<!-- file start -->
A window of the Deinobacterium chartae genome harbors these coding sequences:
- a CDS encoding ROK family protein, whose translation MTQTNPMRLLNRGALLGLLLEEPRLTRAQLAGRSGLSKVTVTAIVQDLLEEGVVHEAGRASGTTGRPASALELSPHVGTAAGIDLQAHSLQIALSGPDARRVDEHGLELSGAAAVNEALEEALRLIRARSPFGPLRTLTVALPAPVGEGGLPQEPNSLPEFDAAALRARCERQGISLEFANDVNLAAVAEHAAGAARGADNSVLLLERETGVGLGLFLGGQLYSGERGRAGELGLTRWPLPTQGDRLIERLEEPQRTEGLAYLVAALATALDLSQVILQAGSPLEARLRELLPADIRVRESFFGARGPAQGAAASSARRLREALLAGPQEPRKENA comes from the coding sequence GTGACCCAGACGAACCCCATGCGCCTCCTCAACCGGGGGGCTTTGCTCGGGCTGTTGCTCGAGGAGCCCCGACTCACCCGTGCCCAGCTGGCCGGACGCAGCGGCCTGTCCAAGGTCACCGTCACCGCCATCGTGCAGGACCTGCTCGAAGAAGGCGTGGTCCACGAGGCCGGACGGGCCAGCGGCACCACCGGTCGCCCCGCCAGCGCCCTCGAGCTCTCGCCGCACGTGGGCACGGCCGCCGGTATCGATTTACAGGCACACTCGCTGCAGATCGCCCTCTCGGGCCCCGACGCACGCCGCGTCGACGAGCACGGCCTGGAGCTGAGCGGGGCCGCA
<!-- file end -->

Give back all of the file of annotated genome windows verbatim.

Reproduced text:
A window of the Deinobacterium chartae genome harbors these coding sequences:
- a CDS encoding ROK family protein, whose translation MTQTNPMRLLNRGALLGLLLEEPRLTRAQLAGRSGLSKVTVTAIVQDLLEEGVVHEAGRASGTTGRPASALELSPHVGTAAGIDLQAHSLQIALSGPDARRVDEHGLELSGAAAVNEALEEALRLIRARSPFGPLRTLTVALPAPVGEGGLPQEPNSLPEFDAAALRARCERQGISLEFANDVNLAAVAEHAAGAARGADNSVLLLERETGVGLGLFLGGQLYSGERGRAGELGLTRWPLPTQGDRLIERLEEPQRTEGLAYLVAALATALDLSQVILQAGSPLEARLRELLPADIRVRESFFGARGPAQGAAASSARRLREALLAGPQEPRKENA comes from the coding sequence GTGACCCAGACGAACCCCATGCGCCTCCTCAACCGGGGGGCTTTGCTCGGGCTGTTGCTCGAGGAGCCCCGACTCACCCGTGCCCAGCTGGCCGGACGCAGCGGCCTGTCCAAGGTCACCGTCACCGCCATCGTGCAGGACCTGCTCGAAGAAGGCGTGGTCCACGAGGCCGGACGGGCCAGCGGCACCACCGGTCGCCCCGCCAGCGCCCTCGAGCTCTCGCCGCACGTGGGCACGGCCGCCGGTATCGATTTACAGGCACACTCGCTGCAGATCGCCCTCTCGGGCCCCGACGCACGCCGCGTCGACGAGCACGGCCTGGAGCTGAGCGGGGCCGCA